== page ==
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Posted: 2:08 p.m. Tuesday, July 17, 2012

4 tons of drugs offloaded at Mayport


Navy drug bust 1 photo
Courtesy of USS Nicholas.
Navy drug bust 2 photo
Courtesy of USS Nicholas.
Navy drug bust 3 photo
Drugs aboard the ship.
Navy drug bust 4 photo
Drugs seized.

By Gene Wexler


On Tuesday morning, a Navy frigate delivered hundreds of millions of dollars worth of cocaine and marijuana arrived at Mayport.

The drugs were confiscated by crews aboard the USS Nicholas as part of a counter-drug and crime operation in Central and South America.  They call it "Operation Martillo."

*See the pictures on the left*

Lt. Commander Corey Barker says over the last six months the Navy, U.S. Coast Guard and Customs and Border Patrol crews have confiscated a total of 7,500 pounds of cocaine and 320 pounds of marijuana.

They conducted a combination of six disruptions and interdictions during the deployment.

"We are close to taking a billion dollars of drugs off the streets of the United States by stopping them down close to Colombia and Panama," Barker said.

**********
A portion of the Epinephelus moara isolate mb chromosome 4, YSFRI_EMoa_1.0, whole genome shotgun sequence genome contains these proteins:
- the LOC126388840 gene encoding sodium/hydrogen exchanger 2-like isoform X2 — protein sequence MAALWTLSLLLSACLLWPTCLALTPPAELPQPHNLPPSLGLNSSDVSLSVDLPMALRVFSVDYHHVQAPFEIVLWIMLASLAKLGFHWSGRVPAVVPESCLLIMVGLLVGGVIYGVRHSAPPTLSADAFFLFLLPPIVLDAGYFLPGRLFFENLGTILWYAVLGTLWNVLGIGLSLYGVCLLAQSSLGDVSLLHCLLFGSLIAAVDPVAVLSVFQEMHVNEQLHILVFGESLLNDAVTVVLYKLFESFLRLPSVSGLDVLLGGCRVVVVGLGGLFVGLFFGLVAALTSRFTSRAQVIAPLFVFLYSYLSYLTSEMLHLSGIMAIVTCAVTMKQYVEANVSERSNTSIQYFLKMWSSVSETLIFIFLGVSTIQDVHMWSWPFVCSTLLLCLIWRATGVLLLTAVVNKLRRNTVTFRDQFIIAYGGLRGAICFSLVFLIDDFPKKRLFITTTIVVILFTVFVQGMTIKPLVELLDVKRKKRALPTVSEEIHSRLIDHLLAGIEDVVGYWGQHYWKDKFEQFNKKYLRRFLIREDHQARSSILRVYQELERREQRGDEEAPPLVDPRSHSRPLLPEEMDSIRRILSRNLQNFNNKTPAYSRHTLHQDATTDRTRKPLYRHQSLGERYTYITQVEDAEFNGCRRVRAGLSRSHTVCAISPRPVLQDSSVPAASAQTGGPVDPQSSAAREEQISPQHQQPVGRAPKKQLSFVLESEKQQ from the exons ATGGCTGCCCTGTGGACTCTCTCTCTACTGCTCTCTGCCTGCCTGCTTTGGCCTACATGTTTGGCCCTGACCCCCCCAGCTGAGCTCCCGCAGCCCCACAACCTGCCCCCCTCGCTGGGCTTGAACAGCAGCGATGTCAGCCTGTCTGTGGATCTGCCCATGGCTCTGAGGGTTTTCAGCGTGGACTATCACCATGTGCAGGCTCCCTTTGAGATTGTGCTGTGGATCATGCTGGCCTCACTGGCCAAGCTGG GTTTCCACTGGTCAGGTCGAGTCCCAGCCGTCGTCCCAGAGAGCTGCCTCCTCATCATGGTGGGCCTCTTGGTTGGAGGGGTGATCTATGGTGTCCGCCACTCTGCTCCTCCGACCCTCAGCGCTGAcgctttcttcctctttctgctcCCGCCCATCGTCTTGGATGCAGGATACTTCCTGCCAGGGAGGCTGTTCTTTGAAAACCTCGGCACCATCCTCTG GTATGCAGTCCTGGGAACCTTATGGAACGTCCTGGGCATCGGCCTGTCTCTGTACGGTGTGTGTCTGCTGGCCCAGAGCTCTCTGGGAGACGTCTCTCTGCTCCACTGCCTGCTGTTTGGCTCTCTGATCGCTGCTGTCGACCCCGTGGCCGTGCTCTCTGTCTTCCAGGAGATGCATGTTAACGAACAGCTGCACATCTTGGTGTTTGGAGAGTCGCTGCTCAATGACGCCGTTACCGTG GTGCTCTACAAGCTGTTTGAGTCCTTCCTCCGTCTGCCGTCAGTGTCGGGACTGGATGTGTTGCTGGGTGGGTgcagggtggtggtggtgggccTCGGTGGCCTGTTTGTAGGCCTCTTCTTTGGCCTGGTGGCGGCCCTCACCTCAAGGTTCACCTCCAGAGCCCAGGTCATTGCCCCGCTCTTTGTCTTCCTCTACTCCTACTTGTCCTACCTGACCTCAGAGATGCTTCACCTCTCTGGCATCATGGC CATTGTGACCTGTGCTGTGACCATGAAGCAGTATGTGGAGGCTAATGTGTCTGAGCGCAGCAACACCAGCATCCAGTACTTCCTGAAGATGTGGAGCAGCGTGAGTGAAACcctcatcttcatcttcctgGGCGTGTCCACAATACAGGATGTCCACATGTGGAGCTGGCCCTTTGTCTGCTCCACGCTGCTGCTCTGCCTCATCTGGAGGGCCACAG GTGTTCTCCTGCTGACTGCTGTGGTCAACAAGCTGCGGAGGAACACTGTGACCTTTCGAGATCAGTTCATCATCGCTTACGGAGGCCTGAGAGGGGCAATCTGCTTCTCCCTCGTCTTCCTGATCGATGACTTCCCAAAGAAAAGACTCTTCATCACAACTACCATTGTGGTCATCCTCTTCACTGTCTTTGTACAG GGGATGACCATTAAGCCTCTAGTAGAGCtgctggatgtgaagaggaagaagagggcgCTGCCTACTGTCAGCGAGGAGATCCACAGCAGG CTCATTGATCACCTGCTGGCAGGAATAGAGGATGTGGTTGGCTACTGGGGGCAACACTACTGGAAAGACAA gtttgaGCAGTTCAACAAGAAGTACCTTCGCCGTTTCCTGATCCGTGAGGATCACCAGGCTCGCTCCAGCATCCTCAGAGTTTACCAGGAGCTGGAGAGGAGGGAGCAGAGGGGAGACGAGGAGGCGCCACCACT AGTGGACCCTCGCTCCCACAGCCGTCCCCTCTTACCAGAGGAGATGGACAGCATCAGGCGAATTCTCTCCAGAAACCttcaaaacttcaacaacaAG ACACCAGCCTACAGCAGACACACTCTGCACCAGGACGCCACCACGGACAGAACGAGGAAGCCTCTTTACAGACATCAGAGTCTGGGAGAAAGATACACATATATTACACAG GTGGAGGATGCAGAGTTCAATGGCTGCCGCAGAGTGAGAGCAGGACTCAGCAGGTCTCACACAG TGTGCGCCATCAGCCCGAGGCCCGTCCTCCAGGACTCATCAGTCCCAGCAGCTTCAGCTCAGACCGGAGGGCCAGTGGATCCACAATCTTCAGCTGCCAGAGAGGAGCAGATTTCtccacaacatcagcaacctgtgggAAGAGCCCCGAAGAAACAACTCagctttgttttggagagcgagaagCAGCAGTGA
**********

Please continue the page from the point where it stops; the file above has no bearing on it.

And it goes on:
The cocaine that came into Mayport has a wholesale value of $93 million dollars.

"The street value is probably three to four times that," Barker said.

The amount of cocaine seized was enough for 7.2 million doses, each dose approximately the same size as a sugar packet.

Here's how the operation works:  Navy and Customs and Border Protection find the boats they suspect has drugs on it.   Then the Coast Guard's Law Enforcement Detachment Team conducts the tactical boardings of the ships to seize the drugs.

Coast Guard spokesman Lt. Scott Carr tells our news partner Channel 4 that the Navy ship actually hoists up a Coast Guard flag and switches their tactical control from the Navy to the United States Coast Guard so they can conduct law enforcement.

A helicopter crew from Jacksonville helped in the seizures.  The patrol planes that detected the drug boats are based at Cecil Field.

The Navy says that more than 80 percent of the narcotics entering Central America and largely transiting through Mexico on their way to U.S. markets enter via maritime littoral routes, with the main conveyance being "go-fast" boats.

"By teaming up with regional partner nations  and allied forces to scrutinize the littorals, transnational organized crime networks will be denied those routes., the Navy says.